[Sca-cooks] Service Animal

Lisa ladyemp at sbcglobal.net
Wed Aug 12 16:42:34 PDT 2009

> I would honestly ask about the service cat. There is not honest proof of
> service animals, well over 90% are owner trained. They do not have to have
> certification (is against the law to actually ask for that). Service
> are viewed as durable medical equipment. also falsly claiming an animal as
> service animal is against the law and is a fineable offense.

So how does one prove the claim is false if one is not allowed to ask why
the animal is needed or for proof of service?


There's the crux.... Most of it is attributable to common sense, something
that seems to be very lacking in this day and age *sigh*  Legally, service
animals do not have to be dressed or otherwise identified as service animals
by a vest or patch.  Having said that, most people who use service animals
will typically dress or somehow identify their animal as a service animal to
minimize confrontations.  Unfortunately, the fakes also prefer to
dress/patch their animals for the same reason.  Most times, the disability
is obvious, or the gear the animal wears gives it away, for example, the
harness with a handle used on guide dogs.  The best way to identify a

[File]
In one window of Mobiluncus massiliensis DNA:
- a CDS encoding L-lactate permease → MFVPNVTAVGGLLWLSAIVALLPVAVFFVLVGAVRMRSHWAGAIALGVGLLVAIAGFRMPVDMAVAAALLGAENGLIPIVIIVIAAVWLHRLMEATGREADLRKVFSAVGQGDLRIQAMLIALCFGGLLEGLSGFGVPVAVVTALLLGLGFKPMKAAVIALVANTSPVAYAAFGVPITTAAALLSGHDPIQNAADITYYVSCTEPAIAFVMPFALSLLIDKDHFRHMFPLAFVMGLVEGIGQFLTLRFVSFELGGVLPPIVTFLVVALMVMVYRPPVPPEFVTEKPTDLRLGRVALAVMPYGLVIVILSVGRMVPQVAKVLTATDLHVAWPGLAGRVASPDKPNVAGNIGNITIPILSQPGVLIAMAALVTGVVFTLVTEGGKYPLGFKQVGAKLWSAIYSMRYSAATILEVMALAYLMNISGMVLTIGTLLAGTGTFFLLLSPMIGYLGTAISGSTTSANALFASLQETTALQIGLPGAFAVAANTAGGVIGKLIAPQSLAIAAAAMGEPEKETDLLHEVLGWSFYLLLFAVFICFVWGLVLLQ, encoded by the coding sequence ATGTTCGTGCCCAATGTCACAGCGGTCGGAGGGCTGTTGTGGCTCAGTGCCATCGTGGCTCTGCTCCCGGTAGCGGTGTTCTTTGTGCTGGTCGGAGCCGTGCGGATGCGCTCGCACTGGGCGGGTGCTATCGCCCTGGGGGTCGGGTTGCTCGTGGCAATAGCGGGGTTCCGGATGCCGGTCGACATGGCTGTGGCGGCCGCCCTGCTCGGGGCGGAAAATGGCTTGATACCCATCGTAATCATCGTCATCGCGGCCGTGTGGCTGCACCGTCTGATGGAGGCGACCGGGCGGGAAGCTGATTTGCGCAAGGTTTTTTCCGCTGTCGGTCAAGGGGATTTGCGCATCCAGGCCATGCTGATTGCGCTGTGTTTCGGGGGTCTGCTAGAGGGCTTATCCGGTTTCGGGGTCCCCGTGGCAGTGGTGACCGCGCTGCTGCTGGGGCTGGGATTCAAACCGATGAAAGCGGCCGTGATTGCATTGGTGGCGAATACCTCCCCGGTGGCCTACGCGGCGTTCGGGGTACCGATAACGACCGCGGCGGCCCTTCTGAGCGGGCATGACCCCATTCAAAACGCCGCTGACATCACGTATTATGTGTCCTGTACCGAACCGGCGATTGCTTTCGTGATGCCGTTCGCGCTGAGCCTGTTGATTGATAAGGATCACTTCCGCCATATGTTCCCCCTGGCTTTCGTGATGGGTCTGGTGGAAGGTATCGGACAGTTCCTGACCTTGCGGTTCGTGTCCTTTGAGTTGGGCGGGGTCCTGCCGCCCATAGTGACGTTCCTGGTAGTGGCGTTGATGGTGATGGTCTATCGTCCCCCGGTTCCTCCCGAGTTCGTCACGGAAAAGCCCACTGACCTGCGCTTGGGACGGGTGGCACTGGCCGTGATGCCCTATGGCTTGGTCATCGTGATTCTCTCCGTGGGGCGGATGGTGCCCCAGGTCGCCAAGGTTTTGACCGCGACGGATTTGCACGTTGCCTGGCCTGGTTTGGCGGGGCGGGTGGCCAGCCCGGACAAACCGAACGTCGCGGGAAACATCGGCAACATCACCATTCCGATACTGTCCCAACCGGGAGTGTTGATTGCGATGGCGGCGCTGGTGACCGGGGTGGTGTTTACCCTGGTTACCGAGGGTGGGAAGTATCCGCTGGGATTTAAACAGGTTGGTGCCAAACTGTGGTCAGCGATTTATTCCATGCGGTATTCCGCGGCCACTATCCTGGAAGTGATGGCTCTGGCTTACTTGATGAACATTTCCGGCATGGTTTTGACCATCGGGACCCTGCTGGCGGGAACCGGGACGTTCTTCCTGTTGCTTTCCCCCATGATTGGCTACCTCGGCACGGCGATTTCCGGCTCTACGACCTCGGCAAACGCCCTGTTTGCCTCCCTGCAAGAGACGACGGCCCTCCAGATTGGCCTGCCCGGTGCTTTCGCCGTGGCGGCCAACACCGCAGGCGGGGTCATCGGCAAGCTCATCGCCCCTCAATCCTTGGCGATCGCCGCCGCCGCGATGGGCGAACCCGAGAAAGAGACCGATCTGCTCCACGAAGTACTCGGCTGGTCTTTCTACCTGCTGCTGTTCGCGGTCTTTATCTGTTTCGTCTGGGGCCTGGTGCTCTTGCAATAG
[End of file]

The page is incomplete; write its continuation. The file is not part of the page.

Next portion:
service animal is to observe it for a period of time.  A true service animal
will be observing and attending to their handler and ignoring everything
around it, unless it's duties require it to be alert to the environment
around it (guide dog or hearing dog).  Also, a handler of a service animal
who knows that they are legally entitled to a service animal will fight
being turned away the majority of the time, a fake who is trying to pass off
a pet as a service animal will not risk confrontation if turned away,
because they know that they are not legally entitled to what they are
claiming.  Another good sign of a service animal is training.  A service
animal typically has exceptional behavior, and makes itself as unobtrusive
as possible.  It's rare to see a service animal act out, bark (unless it's
alerting to something and that's it's trained response) or have an accident
in a public place.  Any service animal that growls or snaps at anyone would
be retired by a responsible handler and can be removed from the premises
legally due to aggressive behavior.  


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